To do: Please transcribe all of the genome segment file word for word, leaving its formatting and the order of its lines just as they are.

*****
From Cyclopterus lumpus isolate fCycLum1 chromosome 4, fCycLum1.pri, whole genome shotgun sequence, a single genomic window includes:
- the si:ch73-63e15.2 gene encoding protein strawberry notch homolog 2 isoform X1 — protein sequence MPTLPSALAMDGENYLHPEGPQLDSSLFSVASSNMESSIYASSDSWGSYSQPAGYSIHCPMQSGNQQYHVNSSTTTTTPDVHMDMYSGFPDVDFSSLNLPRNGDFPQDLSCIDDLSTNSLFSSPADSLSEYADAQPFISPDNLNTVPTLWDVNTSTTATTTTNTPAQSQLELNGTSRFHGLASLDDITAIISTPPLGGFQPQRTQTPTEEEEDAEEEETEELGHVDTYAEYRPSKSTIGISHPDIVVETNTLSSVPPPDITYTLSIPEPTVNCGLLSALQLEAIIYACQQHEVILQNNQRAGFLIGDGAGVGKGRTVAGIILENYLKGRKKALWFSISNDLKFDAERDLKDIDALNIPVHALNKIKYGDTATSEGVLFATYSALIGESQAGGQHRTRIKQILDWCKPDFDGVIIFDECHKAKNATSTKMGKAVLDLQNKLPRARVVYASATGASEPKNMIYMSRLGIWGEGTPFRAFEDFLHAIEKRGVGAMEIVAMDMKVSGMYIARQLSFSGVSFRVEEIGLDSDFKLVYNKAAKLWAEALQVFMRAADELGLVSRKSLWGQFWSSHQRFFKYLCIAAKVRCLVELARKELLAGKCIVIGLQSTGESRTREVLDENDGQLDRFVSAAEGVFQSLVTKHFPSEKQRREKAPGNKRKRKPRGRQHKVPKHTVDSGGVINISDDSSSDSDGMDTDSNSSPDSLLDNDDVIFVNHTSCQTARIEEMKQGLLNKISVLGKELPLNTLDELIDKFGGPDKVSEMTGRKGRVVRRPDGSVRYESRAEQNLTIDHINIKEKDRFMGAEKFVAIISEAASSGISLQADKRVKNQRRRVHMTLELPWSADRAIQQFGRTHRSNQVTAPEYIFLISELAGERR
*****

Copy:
From Cyclopterus lumpus isolate fCycLum1 chromosome 4, fCycLum1.pri, whole genome shotgun sequence, a single genomic window includes:
- the si:ch73-63e15.2 gene encoding protein strawberry notch homolog 2 isoform X1 — protein sequence MPTLPSALAMDGENYLHPEGPQLDSSLFSVASSNMESSIYASSDSWGSYSQPAGYSIHCPMQSGNQQYHVNSSTTTTTPDVHMDMYSGFPDVDFSSLNLPRNGDFPQDLSCIDDLSTNSLFSSPADSLSEYADAQPFISPDNLNTVPTLWDVNTSTTATTTTNTPAQSQLELNGTSRFHGLASLDDITAIISTPPLGGFQPQRTQTPTEEEEDAEEEETEELGHVDTYAEYRPSKSTIGISHPDIVVETNTLSSVPPPDITYTLSIPEPTVNCGLLSALQLEAIIYACQQHEVILQNNQRAGFLIGDGAGVGKGRTVAGIILENYLKGRKKALWFSISNDLKFDAERDLKDIDALNIPVHALNKIKYGDTATSEGVLFATYSALIGESQAGGQHRTRIKQILDWCKPDFDGVIIFDECHKAKNATSTKMGKAVLDLQNKLPRARVVYASATGASEPKNMIYMSRLGIWGEGTPFRAFEDFLHAIEKRGVGAMEIVAMDMKVSGMYIARQLSFSGVSFRVEEIGLDSDFKLVYNKAAKLWAEALQVFMRAADELGLVSRKSLWGQFWSSHQRFFKYLCIAAKVRCLVELARKELLAGKCIVIGLQSTGESRTREVLDENDGQLDRFVSAAEGVFQSLVTKHFPSEKQRREKAPGNKRKRKPRGRQHKVPKHTVDSGGVINISDDSSSDSDGMDTDSNSSPDSLLDNDDVIFVNHTSCQTARIEEMKQGLLNKISVLGKELPLNTLDELIDKFGGPDKVSEMTGRKGRVVRRPDGSVRYESRAEQNLTIDHINIKEKDRFMGAEKFVAIISEAASSGISLQADKRVKNQRRRVHMTLELPWSADRAIQQFGRTHRSNQVTAPEYIFLISELAGERR